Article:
Most religions do encourage “prosocial” behaviors. Among other things, they teach us that kindness and generosity are good. But they also typically infuse some realism into what we can expect from this lifetime. Egregious injustice should not be ignored, but we’re wildly mistaken if we think we can attain true justice in this world just by permitting authority figures to take charge of our stuff.

Sanctioning redistribution doesn’t make you a socially conscious person. Instead of that, we should exercise good stewardship over our own material goods by considering where and how they can best be used. Progressives love government programs because they seem attractively “impartial,” which helps satiate the natural human craving for cosmic justice. My Christianity helps me appreciate that cosmic justice will never be achieved through mere human authority figures.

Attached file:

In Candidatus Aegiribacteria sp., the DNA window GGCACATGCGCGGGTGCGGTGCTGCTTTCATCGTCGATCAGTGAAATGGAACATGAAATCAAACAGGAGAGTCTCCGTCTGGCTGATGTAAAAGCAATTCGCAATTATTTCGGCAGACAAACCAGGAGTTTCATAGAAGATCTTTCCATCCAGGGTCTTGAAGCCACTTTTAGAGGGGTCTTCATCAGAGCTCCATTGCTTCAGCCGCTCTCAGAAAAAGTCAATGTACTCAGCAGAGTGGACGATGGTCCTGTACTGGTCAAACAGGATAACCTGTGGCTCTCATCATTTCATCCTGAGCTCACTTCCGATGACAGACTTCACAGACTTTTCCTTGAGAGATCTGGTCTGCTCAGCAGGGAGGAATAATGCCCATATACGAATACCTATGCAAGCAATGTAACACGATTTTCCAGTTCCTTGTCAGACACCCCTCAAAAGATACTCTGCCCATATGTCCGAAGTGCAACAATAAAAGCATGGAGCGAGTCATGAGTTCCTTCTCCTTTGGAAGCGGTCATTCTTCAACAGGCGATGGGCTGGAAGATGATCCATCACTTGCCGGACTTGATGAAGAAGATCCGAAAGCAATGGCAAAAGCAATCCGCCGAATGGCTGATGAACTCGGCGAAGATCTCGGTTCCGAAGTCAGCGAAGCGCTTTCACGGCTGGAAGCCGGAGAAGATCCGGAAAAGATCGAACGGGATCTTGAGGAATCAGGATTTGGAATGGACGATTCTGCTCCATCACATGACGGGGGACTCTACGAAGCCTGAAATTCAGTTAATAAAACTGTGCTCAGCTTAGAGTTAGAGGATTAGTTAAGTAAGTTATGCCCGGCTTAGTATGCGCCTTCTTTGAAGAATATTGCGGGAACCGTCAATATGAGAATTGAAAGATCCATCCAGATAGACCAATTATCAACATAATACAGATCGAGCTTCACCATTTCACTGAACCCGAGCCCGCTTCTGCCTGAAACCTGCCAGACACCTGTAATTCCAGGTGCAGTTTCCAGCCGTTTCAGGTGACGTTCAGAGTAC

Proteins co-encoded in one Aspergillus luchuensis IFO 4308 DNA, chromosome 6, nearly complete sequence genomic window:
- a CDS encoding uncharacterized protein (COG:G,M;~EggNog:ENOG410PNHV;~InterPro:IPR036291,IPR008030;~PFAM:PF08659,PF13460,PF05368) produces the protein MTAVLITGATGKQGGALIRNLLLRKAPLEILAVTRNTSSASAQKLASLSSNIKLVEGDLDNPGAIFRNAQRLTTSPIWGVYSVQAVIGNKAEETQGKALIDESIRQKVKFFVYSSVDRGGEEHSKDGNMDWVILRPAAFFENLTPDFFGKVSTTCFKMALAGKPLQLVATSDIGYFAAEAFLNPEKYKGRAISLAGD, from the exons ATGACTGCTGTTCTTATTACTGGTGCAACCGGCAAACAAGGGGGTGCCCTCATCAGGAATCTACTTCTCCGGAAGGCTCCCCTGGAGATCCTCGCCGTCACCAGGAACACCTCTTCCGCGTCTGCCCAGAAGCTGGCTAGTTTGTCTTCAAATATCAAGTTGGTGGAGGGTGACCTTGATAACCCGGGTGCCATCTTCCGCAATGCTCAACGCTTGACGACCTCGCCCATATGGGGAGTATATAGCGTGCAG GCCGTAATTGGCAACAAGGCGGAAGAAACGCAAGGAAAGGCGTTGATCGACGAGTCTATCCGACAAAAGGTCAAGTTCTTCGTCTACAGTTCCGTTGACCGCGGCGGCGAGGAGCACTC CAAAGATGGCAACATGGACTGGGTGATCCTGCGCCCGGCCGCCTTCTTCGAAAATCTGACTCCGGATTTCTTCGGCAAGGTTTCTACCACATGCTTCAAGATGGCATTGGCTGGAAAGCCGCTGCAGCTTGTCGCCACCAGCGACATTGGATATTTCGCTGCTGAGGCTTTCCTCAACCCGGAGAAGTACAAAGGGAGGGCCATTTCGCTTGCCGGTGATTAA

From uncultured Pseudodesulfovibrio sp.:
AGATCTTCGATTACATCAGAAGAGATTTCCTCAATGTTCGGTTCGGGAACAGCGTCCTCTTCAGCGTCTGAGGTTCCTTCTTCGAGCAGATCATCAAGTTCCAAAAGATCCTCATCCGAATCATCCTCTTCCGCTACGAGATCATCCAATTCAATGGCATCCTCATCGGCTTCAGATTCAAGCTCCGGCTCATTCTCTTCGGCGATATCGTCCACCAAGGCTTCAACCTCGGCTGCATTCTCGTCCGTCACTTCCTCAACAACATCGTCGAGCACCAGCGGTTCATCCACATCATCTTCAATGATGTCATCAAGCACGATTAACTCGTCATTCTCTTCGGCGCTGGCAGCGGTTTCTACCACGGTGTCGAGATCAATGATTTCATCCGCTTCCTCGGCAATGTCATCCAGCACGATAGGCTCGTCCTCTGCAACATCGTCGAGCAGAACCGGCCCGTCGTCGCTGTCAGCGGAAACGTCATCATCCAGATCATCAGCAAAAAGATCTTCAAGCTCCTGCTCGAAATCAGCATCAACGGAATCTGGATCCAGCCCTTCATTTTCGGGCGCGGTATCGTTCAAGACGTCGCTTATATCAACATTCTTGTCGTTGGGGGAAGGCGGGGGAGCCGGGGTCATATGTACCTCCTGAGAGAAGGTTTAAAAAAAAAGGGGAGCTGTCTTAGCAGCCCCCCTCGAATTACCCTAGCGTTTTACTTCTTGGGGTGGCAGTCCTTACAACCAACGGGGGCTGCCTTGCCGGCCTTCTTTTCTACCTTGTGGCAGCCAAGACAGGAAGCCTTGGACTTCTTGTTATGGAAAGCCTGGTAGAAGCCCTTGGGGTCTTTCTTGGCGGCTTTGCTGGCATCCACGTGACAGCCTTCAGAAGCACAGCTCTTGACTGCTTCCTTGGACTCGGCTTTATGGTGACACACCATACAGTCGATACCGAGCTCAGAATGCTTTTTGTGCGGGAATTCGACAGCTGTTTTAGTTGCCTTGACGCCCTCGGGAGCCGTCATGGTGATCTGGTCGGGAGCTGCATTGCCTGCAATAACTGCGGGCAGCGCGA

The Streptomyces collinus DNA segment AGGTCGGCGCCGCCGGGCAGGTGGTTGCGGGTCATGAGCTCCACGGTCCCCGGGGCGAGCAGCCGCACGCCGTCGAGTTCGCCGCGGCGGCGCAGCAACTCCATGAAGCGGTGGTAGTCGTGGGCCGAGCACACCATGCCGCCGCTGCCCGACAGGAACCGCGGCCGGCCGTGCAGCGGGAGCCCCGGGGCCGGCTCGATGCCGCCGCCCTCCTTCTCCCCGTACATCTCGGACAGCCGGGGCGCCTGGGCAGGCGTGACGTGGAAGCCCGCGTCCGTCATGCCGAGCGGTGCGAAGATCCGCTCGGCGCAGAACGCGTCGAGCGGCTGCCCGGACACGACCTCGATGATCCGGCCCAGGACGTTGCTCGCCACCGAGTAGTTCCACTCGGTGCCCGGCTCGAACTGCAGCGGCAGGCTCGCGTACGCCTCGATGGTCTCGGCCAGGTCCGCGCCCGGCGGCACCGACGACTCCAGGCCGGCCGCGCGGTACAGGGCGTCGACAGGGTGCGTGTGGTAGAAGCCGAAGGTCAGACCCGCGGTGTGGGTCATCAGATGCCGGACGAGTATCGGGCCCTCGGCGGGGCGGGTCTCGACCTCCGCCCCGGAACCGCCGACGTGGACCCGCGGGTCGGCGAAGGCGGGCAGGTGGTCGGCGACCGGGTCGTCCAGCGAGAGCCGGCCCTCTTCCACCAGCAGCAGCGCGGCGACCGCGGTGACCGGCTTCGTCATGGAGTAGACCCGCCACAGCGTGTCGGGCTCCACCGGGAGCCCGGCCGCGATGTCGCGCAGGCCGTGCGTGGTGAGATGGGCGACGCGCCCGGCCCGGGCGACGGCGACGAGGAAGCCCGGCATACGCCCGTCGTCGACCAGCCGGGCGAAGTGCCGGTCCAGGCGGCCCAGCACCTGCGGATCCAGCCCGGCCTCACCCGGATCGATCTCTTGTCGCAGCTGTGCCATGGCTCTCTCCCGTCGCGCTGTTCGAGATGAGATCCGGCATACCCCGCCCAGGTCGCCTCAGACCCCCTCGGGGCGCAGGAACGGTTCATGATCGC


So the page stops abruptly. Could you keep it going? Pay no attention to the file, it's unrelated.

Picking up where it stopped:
As a rule, then, I prefer the benefits of personal generosity to the beguiling universality of government. I’d rather give to people I know and can see. Families. Neighbors. Local institutions that serve people face-to-face rather than sending anonymous checks.

Where social programs undermine natural human ties, personal giving builds them up. It inspires human concern on one side, and gratitude on the other. When appropriate, it can also inspire shame from the unworthy recipient.

I prefer the benefits of personal generosity to the beguiling universality of government.